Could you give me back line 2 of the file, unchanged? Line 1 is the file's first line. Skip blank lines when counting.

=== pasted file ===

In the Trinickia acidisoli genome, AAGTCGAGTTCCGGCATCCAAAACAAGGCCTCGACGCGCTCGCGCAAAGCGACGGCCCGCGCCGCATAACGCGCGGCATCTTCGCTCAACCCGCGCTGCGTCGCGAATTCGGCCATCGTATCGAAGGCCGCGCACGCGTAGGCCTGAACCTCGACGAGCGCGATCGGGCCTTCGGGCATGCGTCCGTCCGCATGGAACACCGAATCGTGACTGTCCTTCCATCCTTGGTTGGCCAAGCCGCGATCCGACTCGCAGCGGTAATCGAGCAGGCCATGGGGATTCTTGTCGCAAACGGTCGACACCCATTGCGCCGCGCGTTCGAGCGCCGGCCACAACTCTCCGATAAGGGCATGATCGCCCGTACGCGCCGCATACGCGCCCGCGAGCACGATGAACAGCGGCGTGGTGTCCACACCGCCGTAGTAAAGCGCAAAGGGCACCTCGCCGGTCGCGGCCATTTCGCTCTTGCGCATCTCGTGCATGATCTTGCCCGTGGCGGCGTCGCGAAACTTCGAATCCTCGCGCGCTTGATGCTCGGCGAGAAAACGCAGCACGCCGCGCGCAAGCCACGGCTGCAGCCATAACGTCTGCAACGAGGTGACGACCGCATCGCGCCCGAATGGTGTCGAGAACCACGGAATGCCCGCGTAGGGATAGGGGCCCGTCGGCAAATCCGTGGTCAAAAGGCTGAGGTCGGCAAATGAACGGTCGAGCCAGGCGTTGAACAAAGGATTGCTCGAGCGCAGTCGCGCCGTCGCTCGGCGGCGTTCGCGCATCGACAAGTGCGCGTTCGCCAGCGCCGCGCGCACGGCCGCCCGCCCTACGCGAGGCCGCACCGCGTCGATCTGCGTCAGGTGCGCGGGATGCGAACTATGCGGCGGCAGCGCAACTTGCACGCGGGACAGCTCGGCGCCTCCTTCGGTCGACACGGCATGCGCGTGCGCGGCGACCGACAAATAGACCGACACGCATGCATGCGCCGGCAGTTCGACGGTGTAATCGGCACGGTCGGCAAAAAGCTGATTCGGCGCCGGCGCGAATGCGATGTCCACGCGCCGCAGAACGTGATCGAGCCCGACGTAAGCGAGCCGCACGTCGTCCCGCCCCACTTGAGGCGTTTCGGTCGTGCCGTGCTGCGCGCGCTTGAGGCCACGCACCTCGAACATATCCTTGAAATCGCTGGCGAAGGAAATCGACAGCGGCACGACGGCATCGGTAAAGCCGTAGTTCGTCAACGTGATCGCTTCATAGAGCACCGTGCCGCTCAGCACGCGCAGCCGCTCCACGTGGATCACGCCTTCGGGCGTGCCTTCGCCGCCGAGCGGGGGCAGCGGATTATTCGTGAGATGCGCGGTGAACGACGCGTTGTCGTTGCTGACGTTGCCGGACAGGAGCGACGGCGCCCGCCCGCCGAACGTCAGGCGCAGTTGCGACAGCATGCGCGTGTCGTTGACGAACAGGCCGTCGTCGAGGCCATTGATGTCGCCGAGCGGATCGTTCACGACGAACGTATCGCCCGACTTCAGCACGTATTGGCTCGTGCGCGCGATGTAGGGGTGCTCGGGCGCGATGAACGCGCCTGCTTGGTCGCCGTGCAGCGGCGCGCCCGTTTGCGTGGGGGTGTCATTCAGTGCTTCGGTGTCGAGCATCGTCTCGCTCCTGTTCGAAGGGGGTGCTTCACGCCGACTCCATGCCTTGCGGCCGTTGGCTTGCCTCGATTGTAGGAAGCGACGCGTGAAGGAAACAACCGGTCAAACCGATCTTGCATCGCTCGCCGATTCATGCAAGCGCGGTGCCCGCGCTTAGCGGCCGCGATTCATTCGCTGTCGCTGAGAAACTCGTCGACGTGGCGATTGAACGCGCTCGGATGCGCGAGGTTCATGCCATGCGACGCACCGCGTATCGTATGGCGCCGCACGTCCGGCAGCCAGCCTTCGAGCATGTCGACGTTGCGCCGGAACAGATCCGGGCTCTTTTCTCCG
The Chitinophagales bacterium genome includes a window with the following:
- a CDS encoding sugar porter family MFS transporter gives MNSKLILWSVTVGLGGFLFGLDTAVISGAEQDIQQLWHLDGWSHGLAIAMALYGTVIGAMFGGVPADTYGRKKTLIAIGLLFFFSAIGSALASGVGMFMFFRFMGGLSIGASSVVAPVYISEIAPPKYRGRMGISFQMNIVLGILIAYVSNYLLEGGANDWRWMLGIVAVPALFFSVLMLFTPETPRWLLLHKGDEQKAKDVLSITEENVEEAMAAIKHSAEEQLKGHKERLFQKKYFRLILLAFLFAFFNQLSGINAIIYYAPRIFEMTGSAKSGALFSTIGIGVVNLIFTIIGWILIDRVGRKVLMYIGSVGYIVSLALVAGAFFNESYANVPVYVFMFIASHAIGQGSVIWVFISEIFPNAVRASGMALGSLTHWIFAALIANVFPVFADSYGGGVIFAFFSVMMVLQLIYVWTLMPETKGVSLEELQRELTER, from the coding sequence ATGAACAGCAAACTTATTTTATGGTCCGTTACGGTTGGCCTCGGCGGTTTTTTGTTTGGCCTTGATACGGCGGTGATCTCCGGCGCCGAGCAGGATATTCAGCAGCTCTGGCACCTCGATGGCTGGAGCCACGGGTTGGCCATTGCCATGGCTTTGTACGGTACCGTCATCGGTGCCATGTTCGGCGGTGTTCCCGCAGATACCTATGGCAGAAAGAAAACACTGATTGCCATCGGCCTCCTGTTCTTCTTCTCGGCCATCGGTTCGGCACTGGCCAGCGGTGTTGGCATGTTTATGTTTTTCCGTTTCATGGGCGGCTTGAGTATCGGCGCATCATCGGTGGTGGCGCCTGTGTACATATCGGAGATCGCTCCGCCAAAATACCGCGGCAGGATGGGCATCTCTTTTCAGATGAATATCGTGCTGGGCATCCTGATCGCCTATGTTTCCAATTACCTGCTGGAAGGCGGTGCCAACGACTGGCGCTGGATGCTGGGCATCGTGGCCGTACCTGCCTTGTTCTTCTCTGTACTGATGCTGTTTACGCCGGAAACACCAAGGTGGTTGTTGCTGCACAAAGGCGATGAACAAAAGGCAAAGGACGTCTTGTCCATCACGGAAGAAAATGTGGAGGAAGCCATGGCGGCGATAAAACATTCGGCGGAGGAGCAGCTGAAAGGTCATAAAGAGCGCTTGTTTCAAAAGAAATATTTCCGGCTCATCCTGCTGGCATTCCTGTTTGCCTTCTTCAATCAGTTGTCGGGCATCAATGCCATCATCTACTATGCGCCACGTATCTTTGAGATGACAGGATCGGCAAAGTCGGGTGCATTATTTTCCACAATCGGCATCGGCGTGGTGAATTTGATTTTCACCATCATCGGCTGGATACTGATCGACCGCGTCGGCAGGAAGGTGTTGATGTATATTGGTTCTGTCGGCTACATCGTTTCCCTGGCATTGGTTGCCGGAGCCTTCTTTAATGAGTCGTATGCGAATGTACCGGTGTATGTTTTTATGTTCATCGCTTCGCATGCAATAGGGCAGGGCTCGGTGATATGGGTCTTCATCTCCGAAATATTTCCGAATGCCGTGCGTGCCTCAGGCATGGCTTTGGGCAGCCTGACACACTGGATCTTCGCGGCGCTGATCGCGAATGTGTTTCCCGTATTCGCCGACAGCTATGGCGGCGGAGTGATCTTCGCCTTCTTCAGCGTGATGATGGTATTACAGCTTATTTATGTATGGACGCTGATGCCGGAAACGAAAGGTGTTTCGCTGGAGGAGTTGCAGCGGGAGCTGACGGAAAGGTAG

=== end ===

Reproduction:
The Chitinophagales bacterium genome includes a window with the following: